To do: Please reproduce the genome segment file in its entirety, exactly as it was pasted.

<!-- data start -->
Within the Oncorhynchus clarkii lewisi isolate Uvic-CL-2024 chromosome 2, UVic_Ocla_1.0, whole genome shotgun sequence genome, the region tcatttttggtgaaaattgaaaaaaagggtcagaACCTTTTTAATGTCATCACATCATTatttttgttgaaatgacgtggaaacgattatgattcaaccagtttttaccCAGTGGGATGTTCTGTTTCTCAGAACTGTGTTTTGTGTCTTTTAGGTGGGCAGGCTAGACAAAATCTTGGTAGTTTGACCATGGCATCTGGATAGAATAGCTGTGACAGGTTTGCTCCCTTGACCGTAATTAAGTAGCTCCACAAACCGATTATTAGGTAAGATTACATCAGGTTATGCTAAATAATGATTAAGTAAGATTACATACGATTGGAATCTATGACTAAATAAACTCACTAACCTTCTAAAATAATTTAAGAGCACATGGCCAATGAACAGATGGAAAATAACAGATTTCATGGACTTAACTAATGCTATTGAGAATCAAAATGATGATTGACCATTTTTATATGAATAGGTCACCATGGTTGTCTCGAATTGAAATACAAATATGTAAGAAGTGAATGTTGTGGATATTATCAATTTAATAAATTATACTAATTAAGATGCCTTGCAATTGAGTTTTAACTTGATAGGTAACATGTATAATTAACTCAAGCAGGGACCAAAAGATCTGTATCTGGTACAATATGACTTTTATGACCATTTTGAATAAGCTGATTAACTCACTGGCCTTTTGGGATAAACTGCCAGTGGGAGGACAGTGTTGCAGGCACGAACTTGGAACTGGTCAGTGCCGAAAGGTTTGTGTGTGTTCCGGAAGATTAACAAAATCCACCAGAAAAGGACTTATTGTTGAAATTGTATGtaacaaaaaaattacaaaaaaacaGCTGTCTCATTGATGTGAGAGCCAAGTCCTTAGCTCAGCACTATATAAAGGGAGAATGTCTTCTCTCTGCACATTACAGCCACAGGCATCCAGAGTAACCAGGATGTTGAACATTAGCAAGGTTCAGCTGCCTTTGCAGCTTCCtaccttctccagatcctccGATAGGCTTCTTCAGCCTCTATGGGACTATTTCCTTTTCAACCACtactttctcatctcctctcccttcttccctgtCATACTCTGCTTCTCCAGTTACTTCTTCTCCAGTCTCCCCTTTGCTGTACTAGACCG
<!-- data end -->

Within the Oncorhynchus clarkii lewisi isolate Uvic-CL-2024 chromosome 2, UVic_Ocla_1.0, whole genome shotgun sequence genome, the region tcatttttggtgaaaattgaaaaaaagggtcagaACCTTTTTAATGTCATCACATCATTatttttgttgaaatgacgtggaaacgattatgattcaaccagtttttaccCAGTGGGATGTTCTGTTTCTCAGAACTGTGTTTTGTGTCTTTTAGGTGGGCAGGCTAGACAAAATCTTGGTAGTTTGACCATGGCATCTGGATAGAATAGCTGTGACAGGTTTGCTCCCTTGACCGTAATTAAGTAGCTCCACAAACCGATTATTAGGTAAGATTACATCAGGTTATGCTAAATAATGATTAAGTAAGATTACATACGATTGGAATCTATGACTAAATAAACTCACTAACCTTCTAAAATAATTTAAGAGCACATGGCCAATGAACAGATGGAAAATAACAGATTTCATGGACTTAACTAATGCTATTGAGAATCAAAATGATGATTGACCATTTTTATATGAATAGGTCACCATGGTTGTCTCGAATTGAAATACAAATATGTAAGAAGTGAATGTTGTGGATATTATCAATTTAATAAATTATACTAATTAAGATGCCTTGCAATTGAGTTTTAACTTGATAGGTAACATGTATAATTAACTCAAGCAGGGACCAAAAGATCTGTATCTGGTACAATATGACTTTTATGACCATTTTGAATAAGCTGATTAACTCACTGGCCTTTTGGGATAAACTGCCAGTGGGAGGACAGTGTTGCAGGCACGAACTTGGAACTGGTCAGTGCCGAAAGGTTTGTGTGTGTTCCGGAAGATTAACAAAATCCACCAGAAAAGGACTTATTGTTGAAATTGTATGtaacaaaaaaattacaaaaaaacaGCTGTCTCATTGATGTGAGAGCCAAGTCCTTAGCTCAGCACTATATAAAGGGAGAATGTCTTCTCTCTGCACATTACAGCCACAGGCATCCAGAGTAACCAGGATGTTGAACATTAGCAAGGTTCAGCTGCCTTTGCAGCTTCCtaccttctccagatcctccGATAGGCTTCTTCAGCCTCTATGGGACTATTTCCTTTTCAACCACtactttctcatctcctctcccttcttccctgtCATACTCTGCTTCTCCAGTTACTTCTTCTCCAGTCTCCCCTTTGCTGTACTAGACCG